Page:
I’ve mentioned this before and I will again; ice skating isn’t that risk-free and laid back as many people think it is. Just because the performance of world-wide famous skaters seems to flow doesn’t mean that it always looked like that. Behind the performance, there were multiple injuries and possibly even fractures that took time to heal! But this is not something that is often discussed because people tend to overlook it; and even if people are aware of it, pain somehow gets glorified as it’s viewed as a “sacrifice” these skaters made in order to be able to shine in their performance.
Today, however, I wanted to point out why ice skating can be dangerous, and I wanted to point out some obvious and some less obvious reasons as to why and how it’s dangerous.
Injuries and fractures are extremely common!
Even though we, as audience, and really even the skaters themselves, don’t talk of injuries that often, they are extremely common. And it doesn’t matter if you are a professional skater or a beginner, they can happen to anyone!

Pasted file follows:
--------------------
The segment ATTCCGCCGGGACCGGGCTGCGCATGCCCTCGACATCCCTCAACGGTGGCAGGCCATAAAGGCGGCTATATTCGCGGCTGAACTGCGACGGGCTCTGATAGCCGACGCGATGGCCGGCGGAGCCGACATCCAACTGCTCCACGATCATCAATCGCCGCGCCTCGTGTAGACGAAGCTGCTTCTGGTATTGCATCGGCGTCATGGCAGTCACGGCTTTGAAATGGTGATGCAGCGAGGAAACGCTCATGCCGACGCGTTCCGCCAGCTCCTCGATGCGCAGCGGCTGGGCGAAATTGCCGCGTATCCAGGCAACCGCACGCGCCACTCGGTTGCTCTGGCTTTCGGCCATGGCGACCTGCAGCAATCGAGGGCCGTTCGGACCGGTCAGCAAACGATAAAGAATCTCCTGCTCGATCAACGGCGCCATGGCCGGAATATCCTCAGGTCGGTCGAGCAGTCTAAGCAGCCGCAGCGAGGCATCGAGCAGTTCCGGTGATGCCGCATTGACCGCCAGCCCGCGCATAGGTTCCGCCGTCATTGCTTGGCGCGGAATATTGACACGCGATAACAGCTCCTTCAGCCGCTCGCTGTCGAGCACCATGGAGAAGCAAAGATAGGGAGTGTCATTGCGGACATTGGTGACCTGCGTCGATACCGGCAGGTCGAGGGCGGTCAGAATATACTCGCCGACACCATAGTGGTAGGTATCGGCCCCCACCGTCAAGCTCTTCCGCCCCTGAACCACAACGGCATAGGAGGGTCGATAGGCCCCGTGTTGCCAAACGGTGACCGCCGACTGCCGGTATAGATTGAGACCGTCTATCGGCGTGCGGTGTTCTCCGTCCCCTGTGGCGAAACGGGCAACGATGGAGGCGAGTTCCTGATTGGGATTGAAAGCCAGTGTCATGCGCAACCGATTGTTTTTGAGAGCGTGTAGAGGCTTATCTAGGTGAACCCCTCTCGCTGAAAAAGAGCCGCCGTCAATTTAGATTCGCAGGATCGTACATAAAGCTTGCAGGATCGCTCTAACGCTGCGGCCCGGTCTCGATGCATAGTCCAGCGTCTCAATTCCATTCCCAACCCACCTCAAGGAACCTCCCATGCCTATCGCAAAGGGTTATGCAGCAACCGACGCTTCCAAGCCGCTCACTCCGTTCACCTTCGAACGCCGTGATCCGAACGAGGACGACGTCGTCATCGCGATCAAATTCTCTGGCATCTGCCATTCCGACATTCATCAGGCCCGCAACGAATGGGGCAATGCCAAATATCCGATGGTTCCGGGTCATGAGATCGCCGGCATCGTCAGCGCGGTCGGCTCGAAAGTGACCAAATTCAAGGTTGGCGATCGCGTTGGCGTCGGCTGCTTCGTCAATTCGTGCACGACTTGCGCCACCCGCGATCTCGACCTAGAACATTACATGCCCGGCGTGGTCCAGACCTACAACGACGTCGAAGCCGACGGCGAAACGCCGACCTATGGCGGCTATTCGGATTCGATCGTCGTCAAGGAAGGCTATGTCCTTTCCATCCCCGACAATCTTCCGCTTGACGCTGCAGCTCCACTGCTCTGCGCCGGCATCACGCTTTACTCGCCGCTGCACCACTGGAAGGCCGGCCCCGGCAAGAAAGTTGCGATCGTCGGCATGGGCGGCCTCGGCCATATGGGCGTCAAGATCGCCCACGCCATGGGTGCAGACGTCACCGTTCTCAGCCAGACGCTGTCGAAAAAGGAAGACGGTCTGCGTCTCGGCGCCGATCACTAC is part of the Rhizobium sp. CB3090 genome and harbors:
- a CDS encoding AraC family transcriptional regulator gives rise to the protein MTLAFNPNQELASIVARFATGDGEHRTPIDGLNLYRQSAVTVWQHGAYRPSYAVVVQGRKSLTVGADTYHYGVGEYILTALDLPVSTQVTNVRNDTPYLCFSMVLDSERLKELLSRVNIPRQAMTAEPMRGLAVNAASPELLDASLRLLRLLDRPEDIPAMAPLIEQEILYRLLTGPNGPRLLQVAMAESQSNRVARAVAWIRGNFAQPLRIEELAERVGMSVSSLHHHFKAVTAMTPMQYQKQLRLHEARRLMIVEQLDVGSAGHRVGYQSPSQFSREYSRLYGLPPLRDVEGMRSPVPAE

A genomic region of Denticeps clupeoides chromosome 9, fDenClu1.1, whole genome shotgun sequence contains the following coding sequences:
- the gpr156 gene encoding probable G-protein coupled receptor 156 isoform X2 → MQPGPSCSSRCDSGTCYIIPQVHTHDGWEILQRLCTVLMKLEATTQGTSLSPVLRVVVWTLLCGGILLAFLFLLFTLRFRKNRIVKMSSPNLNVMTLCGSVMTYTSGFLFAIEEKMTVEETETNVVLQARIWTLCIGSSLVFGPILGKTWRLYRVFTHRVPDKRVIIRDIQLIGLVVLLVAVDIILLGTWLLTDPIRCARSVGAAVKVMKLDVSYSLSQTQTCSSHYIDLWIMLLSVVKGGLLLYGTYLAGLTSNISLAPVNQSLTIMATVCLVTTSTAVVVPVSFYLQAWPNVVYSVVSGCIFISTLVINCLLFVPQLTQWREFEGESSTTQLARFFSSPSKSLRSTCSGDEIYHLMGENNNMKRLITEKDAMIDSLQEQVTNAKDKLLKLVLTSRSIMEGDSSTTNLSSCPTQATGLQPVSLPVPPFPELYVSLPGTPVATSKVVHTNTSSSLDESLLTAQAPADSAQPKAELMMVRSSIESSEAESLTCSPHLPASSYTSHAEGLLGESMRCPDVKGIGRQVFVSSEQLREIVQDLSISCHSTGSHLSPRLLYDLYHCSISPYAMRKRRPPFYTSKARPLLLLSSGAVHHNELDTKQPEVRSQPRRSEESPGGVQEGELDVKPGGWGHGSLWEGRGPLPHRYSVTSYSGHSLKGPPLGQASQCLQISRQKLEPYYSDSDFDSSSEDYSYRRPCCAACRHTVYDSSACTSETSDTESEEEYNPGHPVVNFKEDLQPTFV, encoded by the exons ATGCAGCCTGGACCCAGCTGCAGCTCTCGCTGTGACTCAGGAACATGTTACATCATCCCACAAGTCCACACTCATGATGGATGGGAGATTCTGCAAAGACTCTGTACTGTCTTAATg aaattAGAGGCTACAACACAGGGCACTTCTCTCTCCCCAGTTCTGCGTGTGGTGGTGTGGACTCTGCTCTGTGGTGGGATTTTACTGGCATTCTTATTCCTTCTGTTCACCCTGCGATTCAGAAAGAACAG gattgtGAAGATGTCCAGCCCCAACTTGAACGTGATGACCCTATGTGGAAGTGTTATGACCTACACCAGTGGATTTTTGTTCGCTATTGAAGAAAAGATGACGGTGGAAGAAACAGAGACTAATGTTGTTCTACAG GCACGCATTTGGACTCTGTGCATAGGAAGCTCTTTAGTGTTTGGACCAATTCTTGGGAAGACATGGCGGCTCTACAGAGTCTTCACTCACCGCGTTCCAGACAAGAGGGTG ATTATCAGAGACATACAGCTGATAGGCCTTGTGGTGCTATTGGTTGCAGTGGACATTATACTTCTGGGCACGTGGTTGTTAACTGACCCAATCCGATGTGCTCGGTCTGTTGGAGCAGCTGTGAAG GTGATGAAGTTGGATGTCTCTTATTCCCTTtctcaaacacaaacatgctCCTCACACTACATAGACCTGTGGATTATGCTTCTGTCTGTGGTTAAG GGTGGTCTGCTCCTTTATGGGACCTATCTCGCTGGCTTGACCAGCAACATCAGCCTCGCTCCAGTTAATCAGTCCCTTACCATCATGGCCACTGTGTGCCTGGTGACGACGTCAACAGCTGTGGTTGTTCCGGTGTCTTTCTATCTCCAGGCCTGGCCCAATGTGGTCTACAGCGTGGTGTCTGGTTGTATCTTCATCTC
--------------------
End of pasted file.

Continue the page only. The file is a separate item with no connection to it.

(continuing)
Usually, the outsiders (a.k.a. the audience in this context) can think that the skaters that suffer an injury are not that good at skating, but this is one instance where that doesn’t matter.
Injuries happen for many different reasons – it can be that the skater is not 100% concentrated on the program or it can be that they landed on the wrong side of the skate.
The most common injuries are sprains (mostly ankle, hand and wrist sprains) – and they also happen for multiple reasons. Even though they are seen as common – they can be extremely difficult to heal! Sometimes the area of the injury will remain painful even after treatment. Another type of injury that is extremely common is head injury – and unfortunately, itcan be fatal sometimes.
It’s difficult to upkeep the level of fitness you need to have in order to perform – Hence, skaters are often overworked!
Yes, you read that right. Unfortunately, skaters need to have a superhero-level of endurance and strength in order to perform in a tournament of any kind. They need to be in tip-top shape which they achieve by practicing for hours on end during the tournament seasons (and during the off-season as well!). This amount of exercise however, isn’t that healthy at all – more often than not, skaters end up being overworked, more tired, even lethargic due to all of the exercise. Unfortunately, I don’t see a happy end with this matter because I do think that in order to achieve excellence, you need to be in a shape that can support all of the moves, tricks and dancing. At the same time, we have to agree that overworking takes a toll on both the mind and body of the skaters which in the end, harms them.
The ice itself can be dangerous!
It’s not only the way in which skaters fall on the ice, it’s ice itself that can cause damage as well!